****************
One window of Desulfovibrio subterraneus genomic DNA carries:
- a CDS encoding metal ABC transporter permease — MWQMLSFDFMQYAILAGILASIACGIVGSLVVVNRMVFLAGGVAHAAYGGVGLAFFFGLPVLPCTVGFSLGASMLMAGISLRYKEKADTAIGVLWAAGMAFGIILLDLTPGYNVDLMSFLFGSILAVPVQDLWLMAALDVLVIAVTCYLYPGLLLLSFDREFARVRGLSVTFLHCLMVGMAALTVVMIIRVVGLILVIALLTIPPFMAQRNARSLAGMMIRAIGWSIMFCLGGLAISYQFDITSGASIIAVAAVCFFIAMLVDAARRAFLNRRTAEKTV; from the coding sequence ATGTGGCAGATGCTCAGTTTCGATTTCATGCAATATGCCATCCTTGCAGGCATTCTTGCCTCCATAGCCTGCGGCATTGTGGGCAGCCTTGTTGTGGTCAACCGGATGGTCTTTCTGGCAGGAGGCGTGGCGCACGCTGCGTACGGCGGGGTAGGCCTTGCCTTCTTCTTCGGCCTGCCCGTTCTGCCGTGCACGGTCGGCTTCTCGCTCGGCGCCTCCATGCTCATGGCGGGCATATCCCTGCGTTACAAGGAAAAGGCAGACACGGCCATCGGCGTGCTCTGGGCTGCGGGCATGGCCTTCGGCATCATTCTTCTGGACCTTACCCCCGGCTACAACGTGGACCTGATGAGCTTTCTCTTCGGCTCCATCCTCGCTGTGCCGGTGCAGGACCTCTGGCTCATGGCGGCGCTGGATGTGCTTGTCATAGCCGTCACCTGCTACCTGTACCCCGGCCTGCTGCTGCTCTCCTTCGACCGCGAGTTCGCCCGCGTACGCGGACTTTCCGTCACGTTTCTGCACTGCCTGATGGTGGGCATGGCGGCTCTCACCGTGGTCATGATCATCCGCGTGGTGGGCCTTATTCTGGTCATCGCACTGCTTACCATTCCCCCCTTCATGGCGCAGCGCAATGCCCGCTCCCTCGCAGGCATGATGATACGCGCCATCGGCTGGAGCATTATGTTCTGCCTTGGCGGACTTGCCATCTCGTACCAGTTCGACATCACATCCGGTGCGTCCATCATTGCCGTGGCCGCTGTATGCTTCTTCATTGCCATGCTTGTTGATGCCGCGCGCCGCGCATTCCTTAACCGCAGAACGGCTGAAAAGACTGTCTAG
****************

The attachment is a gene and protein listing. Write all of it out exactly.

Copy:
One window of Desulfovibrio subterraneus genomic DNA carries:
- a CDS encoding metal ABC transporter permease — MWQMLSFDFMQYAILAGILASIACGIVGSLVVVNRMVFLAGGVAHAAYGGVGLAFFFGLPVLPCTVGFSLGASMLMAGISLRYKEKADTAIGVLWAAGMAFGIILLDLTPGYNVDLMSFLFGSILAVPVQDLWLMAALDVLVIAVTCYLYPGLLLLSFDREFARVRGLSVTFLHCLMVGMAALTVVMIIRVVGLILVIALLTIPPFMAQRNARSLAGMMIRAIGWSIMFCLGGLAISYQFDITSGASIIAVAAVCFFIAMLVDAARRAFLNRRTAEKTV; from the coding sequence ATGTGGCAGATGCTCAGTTTCGATTTCATGCAATATGCCATCCTTGCAGGCATTCTTGCCTCCATAGCCTGCGGCATTGTGGGCAGCCTTGTTGTGGTCAACCGGATGGTCTTTCTGGCAGGAGGCGTGGCGCACGCTGCGTACGGCGGGGTAGGCCTTGCCTTCTTCTTCGGCCTGCCCGTTCTGCCGTGCACGGTCGGCTTCTCGCTCGGCGCCTCCATGCTCATGGCGGGCATATCCCTGCGTTACAAGGAAAAGGCAGACACGGCCATCGGCGTGCTCTGGGCTGCGGGCATGGCCTTCGGCATCATTCTTCTGGACCTTACCCCCGGCTACAACGTGGACCTGATGAGCTTTCTCTTCGGCTCCATCCTCGCTGTGCCGGTGCAGGACCTCTGGCTCATGGCGGCGCTGGATGTGCTTGTCATAGCCGTCACCTGCTACCTGTACCCCGGCCTGCTGCTGCTCTCCTTCGACCGCGAGTTCGCCCGCGTACGCGGACTTTCCGTCACGTTTCTGCACTGCCTGATGGTGGGCATGGCGGCTCTCACCGTGGTCATGATCATCCGCGTGGTGGGCCTTATTCTGGTCATCGCACTGCTTACCATTCCCCCCTTCATGGCGCAGCGCAATGCCCGCTCCCTCGCAGGCATGATGATACGCGCCATCGGCTGGAGCATTATGTTCTGCCTTGGCGGACTTGCCATCTCGTACCAGTTCGACATCACATCCGGTGCGTCCATCATTGCCGTGGCCGCTGTATGCTTCTTCATTGCCATGCTTGTTGATGCCGCGCGCCGCGCATTCCTTAACCGCAGAACGGCTGAAAAGACTGTCTAG